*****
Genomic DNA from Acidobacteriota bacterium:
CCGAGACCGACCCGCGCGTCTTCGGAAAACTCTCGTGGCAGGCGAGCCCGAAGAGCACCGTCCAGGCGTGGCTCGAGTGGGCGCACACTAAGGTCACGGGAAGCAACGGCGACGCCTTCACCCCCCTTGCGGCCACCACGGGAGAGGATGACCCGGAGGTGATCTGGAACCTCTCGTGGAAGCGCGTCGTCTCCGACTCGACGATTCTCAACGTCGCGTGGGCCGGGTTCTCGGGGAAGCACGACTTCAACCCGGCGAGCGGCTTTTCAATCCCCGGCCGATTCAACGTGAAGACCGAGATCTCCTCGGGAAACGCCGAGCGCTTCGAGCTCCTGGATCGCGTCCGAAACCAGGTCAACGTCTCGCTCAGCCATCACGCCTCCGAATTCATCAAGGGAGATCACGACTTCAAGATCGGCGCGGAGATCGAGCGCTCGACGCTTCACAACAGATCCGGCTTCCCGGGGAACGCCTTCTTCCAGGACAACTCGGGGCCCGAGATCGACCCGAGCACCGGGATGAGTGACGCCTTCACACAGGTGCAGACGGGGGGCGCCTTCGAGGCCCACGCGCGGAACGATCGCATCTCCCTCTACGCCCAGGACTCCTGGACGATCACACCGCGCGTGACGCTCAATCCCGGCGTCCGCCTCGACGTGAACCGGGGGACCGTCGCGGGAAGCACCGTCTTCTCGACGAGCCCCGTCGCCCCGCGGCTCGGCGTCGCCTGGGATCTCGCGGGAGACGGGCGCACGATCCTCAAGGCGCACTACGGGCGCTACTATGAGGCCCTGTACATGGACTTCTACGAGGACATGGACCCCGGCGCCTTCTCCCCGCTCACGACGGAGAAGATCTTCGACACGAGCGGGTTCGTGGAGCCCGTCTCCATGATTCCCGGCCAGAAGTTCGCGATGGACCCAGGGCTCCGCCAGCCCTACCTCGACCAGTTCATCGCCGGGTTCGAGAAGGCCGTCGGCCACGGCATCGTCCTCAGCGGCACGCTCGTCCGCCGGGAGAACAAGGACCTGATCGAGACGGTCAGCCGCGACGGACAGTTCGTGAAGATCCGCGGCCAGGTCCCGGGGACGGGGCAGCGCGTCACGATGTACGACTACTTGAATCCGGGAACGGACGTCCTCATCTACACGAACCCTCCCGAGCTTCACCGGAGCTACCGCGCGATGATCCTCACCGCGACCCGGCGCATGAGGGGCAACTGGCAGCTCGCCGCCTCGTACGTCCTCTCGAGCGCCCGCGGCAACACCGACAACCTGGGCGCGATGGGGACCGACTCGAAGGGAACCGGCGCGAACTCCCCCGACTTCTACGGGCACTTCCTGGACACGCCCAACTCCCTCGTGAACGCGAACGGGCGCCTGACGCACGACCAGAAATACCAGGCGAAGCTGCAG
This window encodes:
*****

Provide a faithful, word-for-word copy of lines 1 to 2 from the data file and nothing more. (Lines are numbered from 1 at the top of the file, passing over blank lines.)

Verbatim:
Genomic DNA from Acidobacteriota bacterium:
CCGAGACCGACCCGCGCGTCTTCGGAAAACTCTCGTGGCAGGCGAGCCCGAAGAGCACCGTCCAGGCGTGGCTCGAGTGGGCGCACACTAAGGTCACGGGAAGCAACGGCGACGCCTTCACCCCCCTTGCGGCCACCACGGGAGAGGATGACCCGGAGGTGATCTGGAACCTCTCGTGGAAGCGCGTCGTCTCCGACTCGACGATTCTCAACGTCGCGTGGGCCGGGTTCTCGGGGAAGCACGACTTCAACCCGGCGAGCGGCTTTTCAATCCCCGGCCGATTCAACGTGAAGACCGAGATCTCCTCGGGAAACGCCGAGCGCTTCGAGCTCCTGGATCGCGTCCGAAACCAGGTCAACGTCTCGCTCAGCCATCACGCCTCCGAATTCATCAAGGGAGATCACGACTTCAAGATCGGCGCGGAGATCGAGCGCTCGACGCTTCACAACAGATCCGGCTTCCCGGGGAACGCCTTCTTCCAGGACAACTCGGGGCCCGAGATCGACCCGAGCACCGGGATGAGTGACGCCTTCACACAGGTGCAGACGGGGGGCGCCTTCGAGGCCCACGCGCGGAACGATCGCATCTCCCTCTACGCCCAGGACTCCTGGACGATCACACCGCGCGTGACGCTCAATCCCGGCGTCCGCCTCGACGTGAACCGGGGGACCGTCGCGGGAAGCACCGTCTTCTCGACGAGCCCCGTCGCCCCGCGGCTCGGCGTCGCCTGGGATCTCGCGGGAGACGGGCGCACGATCCTCAAGGCGCACTACGGGCGCTACTATGAGGCCCTGTACATGGACTTCTACGAGGACATGGACCCCGGCGCCTTCTCCCCGCTCACGACGGAGAAGATCTTCGACACGAGCGGGTTCGTGGAGCCCGTCTCCATGATTCCCGGCCAGAAGTTCGCGATGGACCCAGGGCTCCGCCAGCCCTACCTCGACCAGTTCATCGCCGGGTTCGAGAAGGCCGTCGGCCACGGCATCGTCCTCAGCGGCACGCTCGTCCGCCGGGAGAACAAGGACCTGATCGAGACGGTCAGCCGCGACGGACAGTTCGTGAAGATCCGCGGCCAGGTCCCGGGGACGGGGCAGCGCGTCACGATGTACGACTACTTGAATCCGGGAACGGACGTCCTCATCTACACGAACCCTCCCGAGCTTCACCGGAGCTACCGCGCGATGATCCTCACCGCGACCCGGCGCATGAGGGGCAACTGGCAGCTCGCCGCCTCGTACGTCCTCTCGAGCGCCCGCGGCAACACCGACAACCTGGGCGCGATGGGGACCGACTCGAAGGGAACCGGCGCGAACTCCCCCGACTTCTACGGGCACTTCCTGGACACGCCCAACTCCCTCGTGAACGCGAACGGGCGCCTGACGCACGACCAGAAATACCAGGCGAAGCTGCAG